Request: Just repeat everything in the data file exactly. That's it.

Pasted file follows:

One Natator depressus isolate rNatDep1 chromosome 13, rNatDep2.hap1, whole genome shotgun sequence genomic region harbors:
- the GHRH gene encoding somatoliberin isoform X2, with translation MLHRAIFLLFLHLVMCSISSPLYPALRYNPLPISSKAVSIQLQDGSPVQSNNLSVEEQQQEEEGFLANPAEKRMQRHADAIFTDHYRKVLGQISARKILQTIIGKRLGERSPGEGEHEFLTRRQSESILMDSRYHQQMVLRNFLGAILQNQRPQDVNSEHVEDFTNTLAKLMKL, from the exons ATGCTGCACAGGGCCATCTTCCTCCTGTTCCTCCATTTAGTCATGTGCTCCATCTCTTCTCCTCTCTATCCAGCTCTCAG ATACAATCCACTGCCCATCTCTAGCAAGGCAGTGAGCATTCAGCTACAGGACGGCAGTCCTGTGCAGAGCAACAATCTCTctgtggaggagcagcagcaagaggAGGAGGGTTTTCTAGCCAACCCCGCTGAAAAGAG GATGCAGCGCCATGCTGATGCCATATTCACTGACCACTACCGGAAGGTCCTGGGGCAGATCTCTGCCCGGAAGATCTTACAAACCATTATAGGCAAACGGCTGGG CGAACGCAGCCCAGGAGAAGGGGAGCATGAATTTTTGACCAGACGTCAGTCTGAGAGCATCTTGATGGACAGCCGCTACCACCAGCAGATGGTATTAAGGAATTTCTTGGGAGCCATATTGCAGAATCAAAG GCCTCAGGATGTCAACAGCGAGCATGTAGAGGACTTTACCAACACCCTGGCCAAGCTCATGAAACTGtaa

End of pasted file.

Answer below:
One Natator depressus isolate rNatDep1 chromosome 13, rNatDep2.hap1, whole genome shotgun sequence genomic region harbors:
- the GHRH gene encoding somatoliberin isoform X2, with translation MLHRAIFLLFLHLVMCSISSPLYPALRYNPLPISSKAVSIQLQDGSPVQSNNLSVEEQQQEEEGFLANPAEKRMQRHADAIFTDHYRKVLGQISARKILQTIIGKRLGERSPGEGEHEFLTRRQSESILMDSRYHQQMVLRNFLGAILQNQRPQDVNSEHVEDFTNTLAKLMKL, from the exons ATGCTGCACAGGGCCATCTTCCTCCTGTTCCTCCATTTAGTCATGTGCTCCATCTCTTCTCCTCTCTATCCAGCTCTCAG ATACAATCCACTGCCCATCTCTAGCAAGGCAGTGAGCATTCAGCTACAGGACGGCAGTCCTGTGCAGAGCAACAATCTCTctgtggaggagcagcagcaagaggAGGAGGGTTTTCTAGCCAACCCCGCTGAAAAGAG GATGCAGCGCCATGCTGATGCCATATTCACTGACCACTACCGGAAGGTCCTGGGGCAGATCTCTGCCCGGAAGATCTTACAAACCATTATAGGCAAACGGCTGGG CGAACGCAGCCCAGGAGAAGGGGAGCATGAATTTTTGACCAGACGTCAGTCTGAGAGCATCTTGATGGACAGCCGCTACCACCAGCAGATGGTATTAAGGAATTTCTTGGGAGCCATATTGCAGAATCAAAG GCCTCAGGATGTCAACAGCGAGCATGTAGAGGACTTTACCAACACCCTGGCCAAGCTCATGAAACTGtaa